When I was in Highschool I joined a co-ed volleyball team. And it was by far the most fun in sport I had. I loved playing volleyball in that group and always enjoyed the tournaments against other co-ed teams. My daughter’s school just yesterday had a similar tournament in which all 5th graders competed against each other. Nicely segregated between boys and girls in two separate buildings.
Regensburg is proposing “women zones” in buses. Nicely pink.
Public pools and saunas are also considering more gender separation to ensure the safety of women.
I am fearing my daughter will grow up in a world where men and women are no longer experiencing equal freedom and a co-ed environment.
Not all of this is in response to the cologne attacks on New Year’s Eve, but definitely more conversations are happening because of the sexual assaults on women that night. More and more articles portrait this and other similar events as a new sexual terrorism on women.
If segregation is the answer the war on women has succeeded. If segregation is the only way to keep women save, I am worried about the next generation of kids growing up to become members of a modern society. As a woman we need to fight for our freedom. We have come so far in equality, we cannot let ourselves be treated like we are a good that needs protection. Any solution cannot restrict the freedom, cannot drive compromises on only one part of the community, and must not assume one group is inferior to the other.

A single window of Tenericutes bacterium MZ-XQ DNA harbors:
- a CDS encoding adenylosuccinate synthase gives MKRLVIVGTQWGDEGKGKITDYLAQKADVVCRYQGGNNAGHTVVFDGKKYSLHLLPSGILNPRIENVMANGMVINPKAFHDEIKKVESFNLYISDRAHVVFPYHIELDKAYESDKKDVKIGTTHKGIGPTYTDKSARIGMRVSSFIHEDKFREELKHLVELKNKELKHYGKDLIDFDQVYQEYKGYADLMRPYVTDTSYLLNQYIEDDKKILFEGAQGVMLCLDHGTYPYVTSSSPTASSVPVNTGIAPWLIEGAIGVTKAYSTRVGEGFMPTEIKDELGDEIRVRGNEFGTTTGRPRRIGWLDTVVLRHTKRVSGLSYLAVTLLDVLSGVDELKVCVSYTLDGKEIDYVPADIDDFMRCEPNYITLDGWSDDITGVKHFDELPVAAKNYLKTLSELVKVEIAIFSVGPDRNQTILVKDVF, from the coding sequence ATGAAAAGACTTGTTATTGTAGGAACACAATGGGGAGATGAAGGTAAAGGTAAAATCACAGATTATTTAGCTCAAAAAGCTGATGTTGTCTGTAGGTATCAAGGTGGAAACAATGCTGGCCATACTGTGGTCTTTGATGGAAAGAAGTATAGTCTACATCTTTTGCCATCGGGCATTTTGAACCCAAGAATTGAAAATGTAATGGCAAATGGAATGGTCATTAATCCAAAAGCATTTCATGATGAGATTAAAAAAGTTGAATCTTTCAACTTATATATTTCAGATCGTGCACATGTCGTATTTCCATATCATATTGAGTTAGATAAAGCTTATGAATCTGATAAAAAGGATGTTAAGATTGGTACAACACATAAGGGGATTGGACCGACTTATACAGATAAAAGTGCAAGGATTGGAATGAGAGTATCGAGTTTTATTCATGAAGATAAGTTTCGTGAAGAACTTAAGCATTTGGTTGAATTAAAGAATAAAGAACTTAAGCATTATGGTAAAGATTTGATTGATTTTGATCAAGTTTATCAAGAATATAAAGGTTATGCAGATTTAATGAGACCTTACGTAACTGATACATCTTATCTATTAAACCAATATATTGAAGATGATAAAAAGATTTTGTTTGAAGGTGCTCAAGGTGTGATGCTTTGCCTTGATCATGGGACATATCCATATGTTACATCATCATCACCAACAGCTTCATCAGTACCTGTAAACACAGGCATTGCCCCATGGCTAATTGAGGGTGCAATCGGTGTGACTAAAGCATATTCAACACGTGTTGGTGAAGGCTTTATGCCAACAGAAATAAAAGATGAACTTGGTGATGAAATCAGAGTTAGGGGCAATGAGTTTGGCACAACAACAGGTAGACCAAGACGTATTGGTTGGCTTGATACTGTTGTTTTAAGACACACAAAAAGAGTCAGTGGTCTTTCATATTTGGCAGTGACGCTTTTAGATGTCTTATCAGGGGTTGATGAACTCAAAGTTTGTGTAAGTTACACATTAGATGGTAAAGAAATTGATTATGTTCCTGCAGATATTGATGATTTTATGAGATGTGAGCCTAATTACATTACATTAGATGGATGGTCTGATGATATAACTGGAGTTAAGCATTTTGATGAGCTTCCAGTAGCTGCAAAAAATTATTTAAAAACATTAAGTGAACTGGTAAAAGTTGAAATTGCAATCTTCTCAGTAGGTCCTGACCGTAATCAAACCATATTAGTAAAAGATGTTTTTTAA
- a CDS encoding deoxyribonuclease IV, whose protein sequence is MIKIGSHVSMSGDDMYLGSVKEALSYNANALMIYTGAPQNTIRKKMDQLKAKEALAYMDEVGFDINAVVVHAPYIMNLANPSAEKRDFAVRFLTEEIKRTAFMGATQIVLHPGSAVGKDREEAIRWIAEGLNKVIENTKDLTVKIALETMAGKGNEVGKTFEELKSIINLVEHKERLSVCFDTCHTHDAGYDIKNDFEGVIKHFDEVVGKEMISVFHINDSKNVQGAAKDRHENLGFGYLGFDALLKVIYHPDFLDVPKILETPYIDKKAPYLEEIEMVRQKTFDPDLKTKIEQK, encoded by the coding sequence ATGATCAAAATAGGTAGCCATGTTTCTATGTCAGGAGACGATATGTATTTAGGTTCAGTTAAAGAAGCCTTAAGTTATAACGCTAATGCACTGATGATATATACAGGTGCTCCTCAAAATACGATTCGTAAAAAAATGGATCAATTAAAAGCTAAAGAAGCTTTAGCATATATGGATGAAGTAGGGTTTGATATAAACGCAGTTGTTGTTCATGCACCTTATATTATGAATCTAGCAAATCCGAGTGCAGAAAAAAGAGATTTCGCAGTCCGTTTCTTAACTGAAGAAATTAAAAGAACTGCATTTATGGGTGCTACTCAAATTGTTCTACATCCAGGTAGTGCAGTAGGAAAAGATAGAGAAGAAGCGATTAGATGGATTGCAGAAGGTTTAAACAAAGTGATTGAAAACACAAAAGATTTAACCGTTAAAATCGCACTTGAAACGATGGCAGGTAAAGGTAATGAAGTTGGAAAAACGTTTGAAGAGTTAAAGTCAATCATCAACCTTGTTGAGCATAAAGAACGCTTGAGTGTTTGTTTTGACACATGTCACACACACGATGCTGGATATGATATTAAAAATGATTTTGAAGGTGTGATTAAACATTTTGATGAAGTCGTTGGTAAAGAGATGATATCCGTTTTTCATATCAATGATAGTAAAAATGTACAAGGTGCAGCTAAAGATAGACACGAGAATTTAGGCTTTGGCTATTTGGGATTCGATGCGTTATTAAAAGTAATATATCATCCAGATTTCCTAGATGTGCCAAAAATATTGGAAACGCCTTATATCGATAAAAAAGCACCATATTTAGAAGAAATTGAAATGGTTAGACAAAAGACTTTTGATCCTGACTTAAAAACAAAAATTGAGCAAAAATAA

I am not sure if all of the direction is directly linked to the refugee crisis and migration of patriarchal oriented people into Europe. However, I would be stupid to deny that there is a correlation. Cultural differences and appreciation cannot be overcome by compromising on the wrong side of the spectrum. People of the LGTB community and women should not be asked to limit their freedom to accommodate a patriarchal way of thinking and living. Religion does not trump other’s freedom.
Having lived 12 years abroad coming back to Germany was a big culture shock. I used to grow up in an environment were the boys in my class were good friends. And I always felt welcome and integrated in mixed-gendered groups.
I do not see the same in how my daughter is experiencing her German school. The girls do not play with the boys. At a recent class event, I did not see the boys interact with the girls at all and vice versa. This might be an exception, but what if it is not?
Even in other areas I see a gender gap that I have not experienced before.